Seventh WTO Ministerial will take decision on IPR ‘non-violation’ violations and ‘ecommerce’

The Seventh WTO Ministerial Conference is taking place in Geneva, Switzerland from November 30, 2009 to December 2, 2009. Unlike previous Ministerial Conferences in Seattle (1999), Doha (2001), Cancun (2003) and Hong Kong (2005), the Geneva Ministerial is a non-negotiation. This hum drum affair is being held only because of the obligations of Article IV, paragraph 1 of the WTO Agreement which states that

[t]here shall be a Ministerial Conference composed of representatives of all the Members, which shall meet at least once every two years. The Ministerial Conference shall carry out the functions of the WTO and take actions necessary to this effect. The Ministerial Conference shall have the authority to take decisions on all matters under any of the Multilateral Trade Agreements, if so requested by a Member, in accordance with the specific requirements for decision-making in this Agreement and in the relevant Multilateral Trade Agreement.

Two draft texts for decision by Ministers include a recommendation by the WTO TRIPS Council to to extend the moratorium on “non-violation and situation complaints” till 2011 and a recommendation by the WTO General Council to extend the moratorium on customs duties on e-commerce till 2011. Both of these decisions have been described by WTO insiders as mere formalities.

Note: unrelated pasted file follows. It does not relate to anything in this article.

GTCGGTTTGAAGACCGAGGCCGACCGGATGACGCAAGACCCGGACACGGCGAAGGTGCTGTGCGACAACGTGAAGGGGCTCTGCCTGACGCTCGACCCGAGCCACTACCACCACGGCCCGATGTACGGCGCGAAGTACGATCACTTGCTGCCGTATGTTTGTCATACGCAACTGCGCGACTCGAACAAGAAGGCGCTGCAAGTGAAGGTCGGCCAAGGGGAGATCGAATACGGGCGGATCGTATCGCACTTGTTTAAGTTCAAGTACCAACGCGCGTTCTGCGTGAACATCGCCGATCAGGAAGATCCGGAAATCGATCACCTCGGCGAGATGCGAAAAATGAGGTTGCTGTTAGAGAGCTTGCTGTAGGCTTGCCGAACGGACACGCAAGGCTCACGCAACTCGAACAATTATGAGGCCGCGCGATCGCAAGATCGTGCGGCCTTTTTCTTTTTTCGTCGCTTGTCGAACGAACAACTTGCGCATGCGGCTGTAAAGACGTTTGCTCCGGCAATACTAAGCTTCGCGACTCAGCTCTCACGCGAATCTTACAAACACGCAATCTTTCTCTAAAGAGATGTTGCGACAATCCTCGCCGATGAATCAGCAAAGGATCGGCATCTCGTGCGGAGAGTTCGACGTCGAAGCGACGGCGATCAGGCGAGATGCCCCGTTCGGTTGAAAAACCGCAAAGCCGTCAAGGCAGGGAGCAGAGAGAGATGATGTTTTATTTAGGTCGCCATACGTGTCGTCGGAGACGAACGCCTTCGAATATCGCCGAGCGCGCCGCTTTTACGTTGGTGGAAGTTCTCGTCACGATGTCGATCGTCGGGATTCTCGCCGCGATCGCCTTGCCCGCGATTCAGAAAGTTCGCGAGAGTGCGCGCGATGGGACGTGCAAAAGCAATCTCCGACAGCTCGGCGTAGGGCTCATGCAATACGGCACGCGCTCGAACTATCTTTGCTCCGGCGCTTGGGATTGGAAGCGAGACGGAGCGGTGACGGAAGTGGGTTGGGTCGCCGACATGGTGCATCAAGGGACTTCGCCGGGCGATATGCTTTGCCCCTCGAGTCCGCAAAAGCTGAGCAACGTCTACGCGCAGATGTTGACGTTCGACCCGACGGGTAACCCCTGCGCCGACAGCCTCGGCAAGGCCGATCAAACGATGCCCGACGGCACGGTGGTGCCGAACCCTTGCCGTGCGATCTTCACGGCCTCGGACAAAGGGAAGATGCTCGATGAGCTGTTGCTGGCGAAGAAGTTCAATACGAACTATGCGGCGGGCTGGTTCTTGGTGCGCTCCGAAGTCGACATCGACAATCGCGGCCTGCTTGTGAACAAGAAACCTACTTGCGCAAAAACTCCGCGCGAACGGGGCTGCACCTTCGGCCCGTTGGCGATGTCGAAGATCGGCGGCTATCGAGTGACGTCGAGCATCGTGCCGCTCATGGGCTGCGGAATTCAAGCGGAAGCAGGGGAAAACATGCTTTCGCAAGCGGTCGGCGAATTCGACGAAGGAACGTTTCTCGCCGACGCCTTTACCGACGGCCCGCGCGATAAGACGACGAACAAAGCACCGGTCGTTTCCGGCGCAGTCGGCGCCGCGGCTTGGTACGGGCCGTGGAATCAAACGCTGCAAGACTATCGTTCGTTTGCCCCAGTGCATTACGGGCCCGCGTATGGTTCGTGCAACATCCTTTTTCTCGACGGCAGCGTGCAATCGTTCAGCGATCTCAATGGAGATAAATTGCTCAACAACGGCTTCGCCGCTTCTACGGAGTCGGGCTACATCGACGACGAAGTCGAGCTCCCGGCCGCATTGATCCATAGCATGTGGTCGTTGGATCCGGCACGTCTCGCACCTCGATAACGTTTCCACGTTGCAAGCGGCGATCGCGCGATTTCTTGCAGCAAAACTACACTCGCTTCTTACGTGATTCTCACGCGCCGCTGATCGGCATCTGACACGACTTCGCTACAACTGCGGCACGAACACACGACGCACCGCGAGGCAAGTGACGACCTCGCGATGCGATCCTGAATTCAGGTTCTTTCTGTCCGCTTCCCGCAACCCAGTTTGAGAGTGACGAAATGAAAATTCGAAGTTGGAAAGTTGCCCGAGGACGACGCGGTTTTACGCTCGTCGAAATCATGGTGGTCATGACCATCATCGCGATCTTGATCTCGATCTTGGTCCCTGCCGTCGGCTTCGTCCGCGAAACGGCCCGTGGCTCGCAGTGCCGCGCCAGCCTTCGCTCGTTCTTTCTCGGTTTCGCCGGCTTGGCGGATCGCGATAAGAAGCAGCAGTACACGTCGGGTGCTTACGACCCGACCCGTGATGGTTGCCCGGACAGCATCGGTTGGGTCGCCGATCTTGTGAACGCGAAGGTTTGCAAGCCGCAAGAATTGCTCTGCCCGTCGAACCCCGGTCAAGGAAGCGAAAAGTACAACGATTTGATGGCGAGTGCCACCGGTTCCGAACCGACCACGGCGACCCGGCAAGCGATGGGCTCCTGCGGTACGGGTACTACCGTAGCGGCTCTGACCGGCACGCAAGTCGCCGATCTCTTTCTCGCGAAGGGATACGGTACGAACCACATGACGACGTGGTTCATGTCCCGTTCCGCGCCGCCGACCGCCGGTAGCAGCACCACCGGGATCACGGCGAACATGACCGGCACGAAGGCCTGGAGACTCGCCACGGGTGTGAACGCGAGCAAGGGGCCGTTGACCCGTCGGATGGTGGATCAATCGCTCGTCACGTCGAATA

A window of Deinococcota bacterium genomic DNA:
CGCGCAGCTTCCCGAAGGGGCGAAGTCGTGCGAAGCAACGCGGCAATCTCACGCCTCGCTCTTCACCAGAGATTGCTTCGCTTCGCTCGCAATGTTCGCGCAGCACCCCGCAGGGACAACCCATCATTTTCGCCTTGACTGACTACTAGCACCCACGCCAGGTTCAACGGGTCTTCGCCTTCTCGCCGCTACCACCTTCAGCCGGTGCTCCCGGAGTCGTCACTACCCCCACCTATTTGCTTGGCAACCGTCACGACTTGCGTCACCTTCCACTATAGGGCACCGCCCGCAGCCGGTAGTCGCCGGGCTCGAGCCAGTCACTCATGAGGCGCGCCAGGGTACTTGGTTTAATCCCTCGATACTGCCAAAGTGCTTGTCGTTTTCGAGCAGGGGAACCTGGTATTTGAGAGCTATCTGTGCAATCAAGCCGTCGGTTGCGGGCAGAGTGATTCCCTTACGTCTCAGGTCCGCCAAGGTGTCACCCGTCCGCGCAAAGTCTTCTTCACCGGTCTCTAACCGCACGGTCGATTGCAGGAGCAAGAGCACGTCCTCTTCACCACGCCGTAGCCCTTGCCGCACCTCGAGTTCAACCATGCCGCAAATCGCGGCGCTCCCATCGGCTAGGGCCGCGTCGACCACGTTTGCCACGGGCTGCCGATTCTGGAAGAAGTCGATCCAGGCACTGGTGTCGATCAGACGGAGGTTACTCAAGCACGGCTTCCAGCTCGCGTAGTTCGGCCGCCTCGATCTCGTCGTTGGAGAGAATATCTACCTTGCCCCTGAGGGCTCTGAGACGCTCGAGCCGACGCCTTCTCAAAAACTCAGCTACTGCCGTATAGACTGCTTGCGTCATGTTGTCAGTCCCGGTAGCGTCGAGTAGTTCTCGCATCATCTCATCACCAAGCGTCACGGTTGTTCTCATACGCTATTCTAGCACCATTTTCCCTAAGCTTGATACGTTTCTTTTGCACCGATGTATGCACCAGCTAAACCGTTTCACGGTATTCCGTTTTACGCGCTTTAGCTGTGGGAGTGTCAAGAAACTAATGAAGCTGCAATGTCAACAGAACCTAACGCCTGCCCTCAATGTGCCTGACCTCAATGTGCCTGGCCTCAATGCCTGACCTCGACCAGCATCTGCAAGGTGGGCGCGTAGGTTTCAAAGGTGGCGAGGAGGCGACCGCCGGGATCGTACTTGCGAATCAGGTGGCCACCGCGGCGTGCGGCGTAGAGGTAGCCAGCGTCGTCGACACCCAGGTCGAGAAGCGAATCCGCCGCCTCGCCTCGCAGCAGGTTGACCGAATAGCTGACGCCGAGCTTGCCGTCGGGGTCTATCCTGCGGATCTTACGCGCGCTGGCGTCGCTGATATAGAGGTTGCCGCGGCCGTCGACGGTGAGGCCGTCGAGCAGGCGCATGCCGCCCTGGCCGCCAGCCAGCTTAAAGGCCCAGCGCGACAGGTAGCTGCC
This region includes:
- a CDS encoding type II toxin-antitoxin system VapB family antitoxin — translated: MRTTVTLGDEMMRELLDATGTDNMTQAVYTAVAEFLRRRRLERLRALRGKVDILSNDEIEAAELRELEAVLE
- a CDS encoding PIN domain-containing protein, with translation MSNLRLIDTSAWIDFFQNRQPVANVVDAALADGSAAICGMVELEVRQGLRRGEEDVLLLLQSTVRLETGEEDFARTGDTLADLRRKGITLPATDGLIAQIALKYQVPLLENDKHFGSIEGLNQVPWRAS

Draft decision (IP/C/52/Add.1) of the TRIPS Council on Non-Violation and Situation Complaints which can be found on this link states the following:

“We take note of the work done by the Council for Trade-Related Aspects of Intellectual Property Rights pursuant to paragraph 11.1 of the Doha Decision on Implementation-Related Issues and Concerns and paragraph 45 of the Hong Kong Ministerial Declaration, and direct it to continue its examination of the scope and modalities for complaints of the types provided for under subparagraphs 1(b) and 1(c) of Article XXIII of GATT 1994 and make recommendations to our next Session, which we have decided to hold in 2011. It is agreed that, in the meantime, Members will not initiate such complaints under the TRIPS Agreement.”

According to the WTO briefing note on non-violation complaints, in certain situations (for goods and services but not for intellectual property), a WTO Member can use the WTO dispute settlement mechanism even if an agreement has not been violated. The WTO briefing note states that a non-violation complaint is permitted if a Member “can show that it has been deprived of an expected benefit because of another government’s action, or because of any other situation that exists. At least two countries (the US and Switzerland) say non-violation cases should be allowed in order to discourage members from engaging in “creative legislative activity” that would allow them to get around their TRIPS commitments.” If and when the moratorium on non-violation complains is lifted, one wonders what “creative legislative activity” related to intellectual property, the governments of the United States and Switzerland would target.